Before I get too far into writing this review, I would just like to state that, if you are a gamer that thinks that you might like Disney Channel All Star Party, then you probably will. There are dozens of minigame collections available on the Wii, and most of them are less expensive than this one, but with all of the nearly unplayable sets of supposed party games available for the system, it?s refreshing to see one where almost all of the games are functional and entertaining, no matter what license was slapped on it. What this game does better than almost any other game I?ve ever seen, however, is tap into exactly what junior high girls at a sleepover would want from a game.
The game itself in Disney Channel All Star Party is nothing more than a set of minigames based on such properties as Hannah Montana, Camp Rock, and the Jonas Brothers strung together by a series of menus. Most of them are fairly basic motion controlled games, like ping pong, dancing, arcade basketball, and soccer, and they don?t play any differently than you?d expect. When the minigames start to get strange, however, the game is at its best. A 12-ball variation on ping pong plays like an over-caffeinated version of the Atari 2600?s Warlords, albeit one with much cuter clothes, and my sister, who was forced to play this with me, really enjoyed the three-legged race where players are asked to put their Wiimotes in their pockets and jump up and down like idiots. The more normal minigames work well, too, at the very least outdoing those found in titles like Game Party.
Though there are a lot of things that Disney Channel All Star Party does well, that doesn?t mean that it is without flaws. Many of the games are clones of each other, such as the seven included personality quizzes, and still others suffer from odd control issues, such as the overly sensitive and inconsistent scoring in the rhythm based games. Solo play is also very boring, though I don?t imagine that being an issue for most of the people who end up with this game. It was obviously intended to be played in multiplayer mode, and in that department, it excels.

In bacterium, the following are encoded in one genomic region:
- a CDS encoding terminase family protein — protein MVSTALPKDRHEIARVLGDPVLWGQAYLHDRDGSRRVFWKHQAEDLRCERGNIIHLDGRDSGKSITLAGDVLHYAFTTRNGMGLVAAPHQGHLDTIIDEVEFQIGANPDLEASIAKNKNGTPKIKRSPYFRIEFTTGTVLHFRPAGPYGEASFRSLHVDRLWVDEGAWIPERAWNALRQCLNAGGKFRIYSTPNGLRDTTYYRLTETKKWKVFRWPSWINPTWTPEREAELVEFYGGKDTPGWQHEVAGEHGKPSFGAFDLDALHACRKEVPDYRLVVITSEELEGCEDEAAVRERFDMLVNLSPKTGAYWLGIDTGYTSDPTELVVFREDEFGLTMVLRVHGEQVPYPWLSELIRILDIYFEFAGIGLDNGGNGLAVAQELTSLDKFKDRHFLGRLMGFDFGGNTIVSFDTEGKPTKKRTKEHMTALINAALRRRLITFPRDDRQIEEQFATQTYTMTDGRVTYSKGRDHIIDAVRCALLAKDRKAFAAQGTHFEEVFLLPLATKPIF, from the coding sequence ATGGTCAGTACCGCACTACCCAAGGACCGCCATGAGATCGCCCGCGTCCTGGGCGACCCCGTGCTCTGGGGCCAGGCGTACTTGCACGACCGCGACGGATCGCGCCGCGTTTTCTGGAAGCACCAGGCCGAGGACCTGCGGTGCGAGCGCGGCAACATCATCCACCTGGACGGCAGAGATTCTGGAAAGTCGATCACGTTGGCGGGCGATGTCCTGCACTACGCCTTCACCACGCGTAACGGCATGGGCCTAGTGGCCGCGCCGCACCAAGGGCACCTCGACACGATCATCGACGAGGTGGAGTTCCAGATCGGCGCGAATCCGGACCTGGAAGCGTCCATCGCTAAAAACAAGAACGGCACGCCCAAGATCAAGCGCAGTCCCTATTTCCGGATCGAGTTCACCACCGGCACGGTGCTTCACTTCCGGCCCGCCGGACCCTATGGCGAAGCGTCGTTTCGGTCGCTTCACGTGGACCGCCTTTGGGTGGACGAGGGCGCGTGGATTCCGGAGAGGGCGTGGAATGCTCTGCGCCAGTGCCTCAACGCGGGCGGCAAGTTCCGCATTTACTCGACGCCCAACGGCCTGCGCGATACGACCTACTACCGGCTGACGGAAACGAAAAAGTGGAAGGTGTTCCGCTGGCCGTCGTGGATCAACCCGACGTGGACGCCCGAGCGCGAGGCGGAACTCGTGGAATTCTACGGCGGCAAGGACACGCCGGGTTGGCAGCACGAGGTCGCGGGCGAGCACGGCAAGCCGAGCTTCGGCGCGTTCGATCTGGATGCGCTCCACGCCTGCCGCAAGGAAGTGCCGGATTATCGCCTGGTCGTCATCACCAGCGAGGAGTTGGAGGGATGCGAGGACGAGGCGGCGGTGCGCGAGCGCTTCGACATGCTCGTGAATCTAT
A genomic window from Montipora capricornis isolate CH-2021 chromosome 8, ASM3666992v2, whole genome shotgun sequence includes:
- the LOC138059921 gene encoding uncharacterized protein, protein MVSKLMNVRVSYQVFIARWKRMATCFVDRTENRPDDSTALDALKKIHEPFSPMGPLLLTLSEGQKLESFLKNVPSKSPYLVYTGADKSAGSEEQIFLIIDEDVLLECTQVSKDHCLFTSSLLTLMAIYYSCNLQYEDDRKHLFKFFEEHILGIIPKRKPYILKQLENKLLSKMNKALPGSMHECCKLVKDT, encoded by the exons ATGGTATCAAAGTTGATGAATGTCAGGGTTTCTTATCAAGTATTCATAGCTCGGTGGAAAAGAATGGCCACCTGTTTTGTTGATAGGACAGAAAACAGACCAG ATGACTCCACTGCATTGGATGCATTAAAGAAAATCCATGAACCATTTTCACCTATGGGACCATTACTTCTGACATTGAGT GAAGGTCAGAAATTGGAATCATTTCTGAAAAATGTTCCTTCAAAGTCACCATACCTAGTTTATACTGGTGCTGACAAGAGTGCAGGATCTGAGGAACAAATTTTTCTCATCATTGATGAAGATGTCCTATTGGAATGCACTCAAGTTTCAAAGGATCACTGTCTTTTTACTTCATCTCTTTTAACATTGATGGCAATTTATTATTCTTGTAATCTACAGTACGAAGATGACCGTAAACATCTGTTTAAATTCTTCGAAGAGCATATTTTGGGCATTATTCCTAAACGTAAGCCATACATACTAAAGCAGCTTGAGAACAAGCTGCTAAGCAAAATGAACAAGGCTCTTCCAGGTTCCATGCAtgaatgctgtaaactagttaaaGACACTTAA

Admittedly, when I spent an hour playing this in multiplayer, neither myself, at 23, or my 17 year old sister were members of this game?s target audience. Neither of us had any strong feelings for or against the Disney Channel, though we?ve been known to watch some of the shows and say horrible, slanderous things about the stars of others. Despite this, both of us had a lot of fun playing it. Though the numerous personality quizzes appear to be filler when slogging through the minigames in single player mode, they work well in a social setting, particularly if you have any opinion whatsoever as to what animal you would most like to build a giant robot of in your backyard. It was also entertaining to see the legions of bizarre Miis that we?d filled the system with tromping through the game, whether we were watching friends and family interact with the casts of Disney shows or throwing water balloons at Roger Ebert. I don?t think that either of us could have played for much longer than we did, but for younger gamers, or those who are big fans of Disney Channel programming, play sessions could go on for hours.
Disappointingly, the graphics and sound in Disney Channel All Star Party are not as surprisingly well done as the gameplay itself. The graphics are bright, cheerful, and clear, which suits the game well enough, and the character models are animated so that each of them has a very distinct personality corresponding to his or her televised cousin. It?s a cute touch, and as minor as it sounds, it really stands out when one girl waits patiently for an event next to another, who keeps motioning for the other players to get on with their lives. It is a little unfortunate that the amount of care put into character animation highlights the lack of detail in the generic backgrounds, such as a beach, a campground, and, most thrillingly, a basement, but the overall appearance of the game is still above average.
Though it seems easy to look past the flaws in the game?s visuals, the problems with the sound are difficult to ignore. Since the developers couldn?t be bothered to dig through reruns of the sitcoms used in this game to grab a few quick sound clips, every playable character is absolutely silent, giving the game a strange and empty feel. It wouldn?t be so bad except for that every mini game, save for the music based ones, is backed by a short, mind-numbing loop of the theme song of the show you?re pretending to be a part of. In the music based games, the situation is even worse, with the music you?re supposed to be dancing to set at such a low volume that it?s drowned out by weird ambient noise. The fact that the sound is handled so poorly doesn?t ruin the game, but it certainly doesn?t help.
Even though Disney Channel All Star Party is a well made and entertaining minigame collection, especially in multiplayer, that doesn?t change the fact that it has very limited appeal. If you have strong feelings against the Disney Channel?s celebrity assembly line, you won?t like this game, and if you?re a really big fan of the Disney Channel, you?ll like it even more than I did. For everyone between those two extremes, however, this is better than a lot of the minigame collections on the Wii, with piles of significant unlockables that serve to justify the game?s current full price tag, especially for fans.